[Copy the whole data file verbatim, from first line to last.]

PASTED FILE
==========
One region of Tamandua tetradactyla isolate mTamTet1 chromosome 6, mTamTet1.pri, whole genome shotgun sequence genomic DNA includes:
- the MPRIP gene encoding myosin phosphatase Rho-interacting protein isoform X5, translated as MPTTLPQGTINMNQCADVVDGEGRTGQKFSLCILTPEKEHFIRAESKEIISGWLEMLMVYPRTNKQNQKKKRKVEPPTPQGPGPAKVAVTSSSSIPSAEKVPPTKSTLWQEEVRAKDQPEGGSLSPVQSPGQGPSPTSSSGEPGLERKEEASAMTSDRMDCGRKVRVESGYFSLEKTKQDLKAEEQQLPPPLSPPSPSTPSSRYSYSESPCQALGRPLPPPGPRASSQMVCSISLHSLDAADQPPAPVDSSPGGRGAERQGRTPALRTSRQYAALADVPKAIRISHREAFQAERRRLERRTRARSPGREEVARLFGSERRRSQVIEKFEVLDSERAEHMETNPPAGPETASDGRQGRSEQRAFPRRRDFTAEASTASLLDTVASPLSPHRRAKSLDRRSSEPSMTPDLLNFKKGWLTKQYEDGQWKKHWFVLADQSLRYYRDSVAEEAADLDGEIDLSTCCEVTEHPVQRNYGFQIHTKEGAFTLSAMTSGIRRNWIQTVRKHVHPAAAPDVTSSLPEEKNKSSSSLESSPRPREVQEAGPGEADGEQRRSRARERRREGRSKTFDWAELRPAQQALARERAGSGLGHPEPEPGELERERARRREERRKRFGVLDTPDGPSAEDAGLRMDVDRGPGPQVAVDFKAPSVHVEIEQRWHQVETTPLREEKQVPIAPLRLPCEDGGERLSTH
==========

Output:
One region of Tamandua tetradactyla isolate mTamTet1 chromosome 6, mTamTet1.pri, whole genome shotgun sequence genomic DNA includes:
- the MPRIP gene encoding myosin phosphatase Rho-interacting protein isoform X5, translated as MPTTLPQGTINMNQCADVVDGEGRTGQKFSLCILTPEKEHFIRAESKEIISGWLEMLMVYPRTNKQNQKKKRKVEPPTPQGPGPAKVAVTSSSSIPSAEKVPPTKSTLWQEEVRAKDQPEGGSLSPVQSPGQGPSPTSSSGEPGLERKEEASAMTSDRMDCGRKVRVESGYFSLEKTKQDLKAEEQQLPPPLSPPSPSTPSSRYSYSESPCQALGRPLPPPGPRASSQMVCSISLHSLDAADQPPAPVDSSPGGRGAERQGRTPALRTSRQYAALADVPKAIRISHREAFQAERRRLERRTRARSPGREEVARLFGSERRRSQVIEKFEVLDSERAEHMETNPPAGPETASDGRQGRSEQRAFPRRRDFTAEASTASLLDTVASPLSPHRRAKSLDRRSSEPSMTPDLLNFKKGWLTKQYEDGQWKKHWFVLADQSLRYYRDSVAEEAADLDGEIDLSTCCEVTEHPVQRNYGFQIHTKEGAFTLSAMTSGIRRNWIQTVRKHVHPAAAPDVTSSLPEEKNKSSSSLESSPRPREVQEAGPGEADGEQRRSRARERRREGRSKTFDWAELRPAQQALARERAGSGLGHPEPEPGELERERARRREERRKRFGVLDTPDGPSAEDAGLRMDVDRGPGPQVAVDFKAPSVHVEIEQRWHQVETTPLREEKQVPIAPLRLPCEDGGERLSTH